Periodontist Job Description, Career as a Periodontist, Salary, Employment
Definition and Nature of the Work, Education and Training Requirements, Getting the Job
Education and Training: PhD
Average Salary: $95,000 Annually
Job Outlook: Very Good
Periodontology is a dental specialty, and therefore periodontists are required a certain level of expertise. At the core, they work on diagnosing and treating health issues with the gums, but their job is far more involved than that. They work to treat any gum conditions such as gingivitis, but their job becomes far more involved than just that. As they require a special level of education, they are required to understand and know the gums inside and out.
A great deal of their job is spent working within patient care directly. They meet with patients who are usually referred onto them by their regular dentists. As this is a very specialized area of dentistry, it is something that a regular dentist is not able to help with and therefore referrals are necessary. It is important to remember that a big part of the job of a periodontist is to build up relationships with dentists, as the referrals will become a very important part of their business.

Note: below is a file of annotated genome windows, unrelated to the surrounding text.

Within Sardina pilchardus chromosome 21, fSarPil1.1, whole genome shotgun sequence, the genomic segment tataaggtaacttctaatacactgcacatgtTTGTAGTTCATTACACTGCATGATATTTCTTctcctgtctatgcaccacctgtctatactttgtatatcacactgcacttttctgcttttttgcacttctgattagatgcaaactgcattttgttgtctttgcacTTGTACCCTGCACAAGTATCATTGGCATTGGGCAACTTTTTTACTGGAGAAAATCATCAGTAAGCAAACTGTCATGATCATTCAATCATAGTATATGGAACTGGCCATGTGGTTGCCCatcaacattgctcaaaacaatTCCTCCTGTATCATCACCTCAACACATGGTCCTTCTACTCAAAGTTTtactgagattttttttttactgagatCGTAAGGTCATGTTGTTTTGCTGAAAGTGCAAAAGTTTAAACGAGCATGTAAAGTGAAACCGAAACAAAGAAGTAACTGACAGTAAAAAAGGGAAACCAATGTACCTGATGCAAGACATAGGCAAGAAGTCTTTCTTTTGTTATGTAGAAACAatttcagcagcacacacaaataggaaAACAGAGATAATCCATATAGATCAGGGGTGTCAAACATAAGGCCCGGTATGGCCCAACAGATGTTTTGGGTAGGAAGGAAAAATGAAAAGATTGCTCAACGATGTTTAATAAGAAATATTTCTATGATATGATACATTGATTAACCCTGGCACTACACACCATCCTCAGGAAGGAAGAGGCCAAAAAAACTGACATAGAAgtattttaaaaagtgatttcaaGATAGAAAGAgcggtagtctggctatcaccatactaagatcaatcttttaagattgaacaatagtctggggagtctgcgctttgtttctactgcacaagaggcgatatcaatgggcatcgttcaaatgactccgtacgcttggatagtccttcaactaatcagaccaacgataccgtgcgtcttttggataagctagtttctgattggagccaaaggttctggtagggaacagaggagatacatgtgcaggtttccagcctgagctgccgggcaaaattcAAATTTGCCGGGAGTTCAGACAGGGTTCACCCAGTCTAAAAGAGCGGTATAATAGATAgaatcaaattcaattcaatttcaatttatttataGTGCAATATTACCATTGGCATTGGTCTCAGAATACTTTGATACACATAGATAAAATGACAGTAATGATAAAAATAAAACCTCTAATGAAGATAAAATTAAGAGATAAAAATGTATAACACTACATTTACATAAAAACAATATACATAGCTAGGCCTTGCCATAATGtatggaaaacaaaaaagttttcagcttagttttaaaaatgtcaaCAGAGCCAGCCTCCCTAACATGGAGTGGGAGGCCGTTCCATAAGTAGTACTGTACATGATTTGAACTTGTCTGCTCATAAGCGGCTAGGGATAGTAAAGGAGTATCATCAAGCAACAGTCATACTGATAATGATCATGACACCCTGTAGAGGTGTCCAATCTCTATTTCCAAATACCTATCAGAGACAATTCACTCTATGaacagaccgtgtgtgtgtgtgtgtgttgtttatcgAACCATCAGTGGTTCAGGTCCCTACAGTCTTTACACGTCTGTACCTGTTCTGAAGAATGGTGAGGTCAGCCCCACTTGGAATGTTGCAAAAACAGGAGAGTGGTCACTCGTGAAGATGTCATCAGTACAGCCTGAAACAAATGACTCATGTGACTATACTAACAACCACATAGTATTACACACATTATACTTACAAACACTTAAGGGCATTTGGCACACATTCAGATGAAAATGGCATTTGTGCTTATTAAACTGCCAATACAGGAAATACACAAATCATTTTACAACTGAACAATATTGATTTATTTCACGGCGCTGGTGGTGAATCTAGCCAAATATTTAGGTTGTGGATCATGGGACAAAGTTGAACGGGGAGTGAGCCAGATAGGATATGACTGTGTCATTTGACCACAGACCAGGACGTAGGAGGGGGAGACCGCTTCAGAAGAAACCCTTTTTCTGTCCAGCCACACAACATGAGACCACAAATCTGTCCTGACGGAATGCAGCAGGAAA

Along with general patient care, periodontists work to provide any sort of treatment necessary. This may involve a simple procedure, or may become a more involved surgery. They may work through cosmetic treatments or may work through necessary implants. They handle the patient consultations and then any of the follow up work that is involved. They are always working to get rid of or prevent gum disease or conditions on any level.
As most periodontists work for themselves in their own practice, they must also handle all of the administration work that comes along with this. They are responsible for marketing their practice and for handling all of the financials. They are also responsible for hiring and maintaining their own staff, which becomes a very important part of their practice and overall reputation. In this situation, they work to balance out their work with patients with their work to establish and maintain their own practice.